At the start of each Kundalini Yoga class, we ‘tune – in’ by chanting the Adi Mantra. The first time I “tuned in” was with almost 1,000 people at Sat Nam Fest in Joshua Tree, California. I arrived to Sat Nam Fest alone. I had no idea what Kundalini Yoga was and I didn’t know anyone at the festival. I signed up to volunteer & drove from San Francisco on a gut feeling. I didn’t think about what I was doing, I just knew – I had to go.
On the first day of the festival, hundreds of people filed in to the main tent. Yogis, adorned in white, rolled out their yoga mats and place their sheep skins down. I had never seen anything like this before – hundreds of people gathered under one roof ready to practice kundalini yoga together – and was in complete awe of scene in front of me. Like a hive of bees, the yogis created a buzz of excited chatter. The teacher walked on stage and her presence cut through the air of anticipation like a hot knife through butter. Without any hesitation she smiled, and said, “Let’s tune in.”
As I rub my hands together, my palms light up from the static and create a small fire between my fingers. By bringing my hands to my chest, I feel as though I am turning a key into a lock.
The connection between my thumbs and my sternum is a tunnel for which the heat from my palms flows to my heart center. I feel a warmth build inside my chest and then see a small spark ignite and watch it grow into a brilliant sun.
I feel like I am being held in a loving embrace, as though I were a small child in her mother’s arms.
Sitting with my hands at my heart in prayer position I feel my body relax. My shoulders drop down from my ears, the gripping in my stomach releases, and my hips fall open wide. “I am safe,” I think to myself. I inhale deeply and pause. At the top of the breath there is a moment of complete stillness. With an exhale, a primal sound, “Ong,” is birthed from my low belly.
For the first time in my life, I don’t care how I sound. I give myself permission to open the flood-gates of my heart.
As I sing, I feel myself transform from the little girl who was told she could not sing, into a woman who is reclaiming her Truth. I see tall castle-like walls made of shame crumble around me. When the dust settles, I see myself standing alone in a field. The chains that were once wrapped around my diaphragm constricting my voice, break free, opening me up breath deeply.
The tone of the mantra dissolves the boundaries of my body. I see colors of pinks and yellows radiate out from my heart center.
The light expands, encompassing my neighbors, the tent, and the world. As I sing, I feel the heaviness of shame lift from my body. I am weightless, swept up in this current of energy, as though I were floating down a river.
As we chant the Aad Guray Nameh mantra, my attention goes directly to my navel center. The sound rises up from just below my belly button and flows into my heart, then pours out my mouth. With each word, I am empowered with a deep sense of reverence and dedication to sing. Even though I do not know the meaning of these words I sing out because something mysterious is compelling me to.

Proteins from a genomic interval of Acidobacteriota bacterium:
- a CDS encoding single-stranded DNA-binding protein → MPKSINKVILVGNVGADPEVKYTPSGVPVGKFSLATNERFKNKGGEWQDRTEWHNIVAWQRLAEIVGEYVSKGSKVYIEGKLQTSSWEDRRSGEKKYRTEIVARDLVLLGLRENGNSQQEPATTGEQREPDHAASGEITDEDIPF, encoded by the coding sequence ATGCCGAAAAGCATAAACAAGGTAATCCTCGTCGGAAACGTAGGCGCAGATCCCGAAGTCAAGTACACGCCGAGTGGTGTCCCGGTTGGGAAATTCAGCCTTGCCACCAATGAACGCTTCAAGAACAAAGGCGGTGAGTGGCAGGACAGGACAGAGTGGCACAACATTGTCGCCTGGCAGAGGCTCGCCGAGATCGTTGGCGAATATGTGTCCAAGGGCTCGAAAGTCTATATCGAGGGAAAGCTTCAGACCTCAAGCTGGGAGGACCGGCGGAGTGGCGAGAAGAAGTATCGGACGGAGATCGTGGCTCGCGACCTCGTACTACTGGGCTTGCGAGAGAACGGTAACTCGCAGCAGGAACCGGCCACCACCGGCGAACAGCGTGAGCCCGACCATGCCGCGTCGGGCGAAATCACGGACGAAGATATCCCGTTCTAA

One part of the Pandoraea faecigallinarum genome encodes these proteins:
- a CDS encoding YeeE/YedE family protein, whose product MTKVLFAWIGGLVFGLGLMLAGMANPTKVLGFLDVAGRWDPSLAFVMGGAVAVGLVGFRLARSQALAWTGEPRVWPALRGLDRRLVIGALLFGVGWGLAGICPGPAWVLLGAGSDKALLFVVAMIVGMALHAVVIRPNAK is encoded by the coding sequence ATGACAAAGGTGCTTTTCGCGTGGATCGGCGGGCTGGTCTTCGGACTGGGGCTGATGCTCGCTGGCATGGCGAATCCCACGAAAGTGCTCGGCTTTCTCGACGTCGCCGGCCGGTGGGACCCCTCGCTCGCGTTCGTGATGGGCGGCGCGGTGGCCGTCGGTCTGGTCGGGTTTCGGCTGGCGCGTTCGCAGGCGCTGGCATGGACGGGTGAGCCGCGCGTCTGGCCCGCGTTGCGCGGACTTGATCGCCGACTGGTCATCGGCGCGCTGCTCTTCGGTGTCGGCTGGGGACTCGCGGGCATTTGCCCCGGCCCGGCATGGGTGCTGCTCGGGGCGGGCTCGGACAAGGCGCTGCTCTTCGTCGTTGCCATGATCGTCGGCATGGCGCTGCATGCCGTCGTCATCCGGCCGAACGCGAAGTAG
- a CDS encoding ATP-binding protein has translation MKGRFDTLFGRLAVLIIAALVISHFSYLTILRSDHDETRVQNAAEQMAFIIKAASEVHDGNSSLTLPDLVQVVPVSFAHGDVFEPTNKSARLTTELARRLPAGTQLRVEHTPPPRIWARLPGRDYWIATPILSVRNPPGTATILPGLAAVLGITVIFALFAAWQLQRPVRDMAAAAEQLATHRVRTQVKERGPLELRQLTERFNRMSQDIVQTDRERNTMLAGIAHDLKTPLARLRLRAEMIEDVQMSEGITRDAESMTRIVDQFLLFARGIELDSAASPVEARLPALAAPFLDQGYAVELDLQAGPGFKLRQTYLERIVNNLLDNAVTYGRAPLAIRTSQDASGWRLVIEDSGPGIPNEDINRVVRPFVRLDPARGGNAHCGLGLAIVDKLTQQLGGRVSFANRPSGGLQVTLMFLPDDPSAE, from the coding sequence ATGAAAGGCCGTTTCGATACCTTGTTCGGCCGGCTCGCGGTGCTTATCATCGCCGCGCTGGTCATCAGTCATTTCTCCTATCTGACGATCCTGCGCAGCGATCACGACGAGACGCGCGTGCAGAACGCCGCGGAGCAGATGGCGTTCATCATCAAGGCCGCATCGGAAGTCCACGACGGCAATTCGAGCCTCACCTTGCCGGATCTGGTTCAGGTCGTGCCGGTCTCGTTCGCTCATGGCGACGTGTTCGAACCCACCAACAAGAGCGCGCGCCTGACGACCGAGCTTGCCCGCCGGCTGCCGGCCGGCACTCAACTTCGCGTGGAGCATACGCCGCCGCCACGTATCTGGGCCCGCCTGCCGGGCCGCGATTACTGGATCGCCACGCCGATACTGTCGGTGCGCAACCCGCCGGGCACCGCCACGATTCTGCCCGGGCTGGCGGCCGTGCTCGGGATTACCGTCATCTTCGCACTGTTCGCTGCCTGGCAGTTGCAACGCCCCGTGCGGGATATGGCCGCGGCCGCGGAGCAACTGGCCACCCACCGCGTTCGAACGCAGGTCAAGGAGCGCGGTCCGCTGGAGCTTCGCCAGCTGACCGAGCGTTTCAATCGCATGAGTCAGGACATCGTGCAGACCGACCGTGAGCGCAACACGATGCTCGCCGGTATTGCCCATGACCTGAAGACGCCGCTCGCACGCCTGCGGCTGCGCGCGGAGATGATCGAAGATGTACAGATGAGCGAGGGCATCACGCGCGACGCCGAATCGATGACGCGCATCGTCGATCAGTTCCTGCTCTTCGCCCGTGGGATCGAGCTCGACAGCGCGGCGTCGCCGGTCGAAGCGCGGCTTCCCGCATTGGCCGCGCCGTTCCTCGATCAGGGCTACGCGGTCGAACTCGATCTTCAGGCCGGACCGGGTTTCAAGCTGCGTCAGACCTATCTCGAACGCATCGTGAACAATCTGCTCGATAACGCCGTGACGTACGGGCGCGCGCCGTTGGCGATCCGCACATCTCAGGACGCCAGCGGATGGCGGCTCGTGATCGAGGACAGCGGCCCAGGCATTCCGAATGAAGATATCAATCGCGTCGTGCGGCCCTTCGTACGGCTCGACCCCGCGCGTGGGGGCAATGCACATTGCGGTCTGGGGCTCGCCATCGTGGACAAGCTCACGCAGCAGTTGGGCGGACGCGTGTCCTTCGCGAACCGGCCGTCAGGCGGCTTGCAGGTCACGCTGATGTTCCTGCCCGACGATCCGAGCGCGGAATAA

As I sing, I feel courageous. I am armored in love and ready to battle the demons of self-defeat and self-hate. I believe with my whole heart when I hear myself say, “nothing that you have done is unforgivable. I love you.”
I hear a voice singing. Its tone is loud like a lion’s roar and sweet like a grandmother singing bedtime lullabies. And as I listen to this song, I hear a woman calling for love. She is yearning for unconditional love like the love of a mother, and insatiable love like the love of a beloved darling. She is asking for someone to heal her and to make her feel whole. There is a longing in her song that makes me feel sad because I know that no matter how many tears she cries or how long she sings for, that she will never get what she really wants.
She wants God’s love to grace her life but she is asking for someone to give that to her, and no one can. I think to myself, “She has to give herself that love.”
With this answer, I recognize that her song is my song, and that this woman is me. With a deep inhale, I drink in the sweet elixir created by our group’s chanting and direct it to my heart.
By “tuning-in” hundreds of yogis become one and a white tent in the desert becomes a magical, sacred space for healing and transformation. By tuning in, I am remembering how to love myself.
Even though I had never heard the Adi Mantra or the Aad Guray Nameh Mantra before Sat Nam Fest, I felt an immediate and deep, heartfelt connection to the mantras.
By chanting these sacred words, I set myself free from past patterns of shame and hate. As I sing out, I remember who I really am. Buy tuning – in I am remember how to love unconditionally & limitlessly.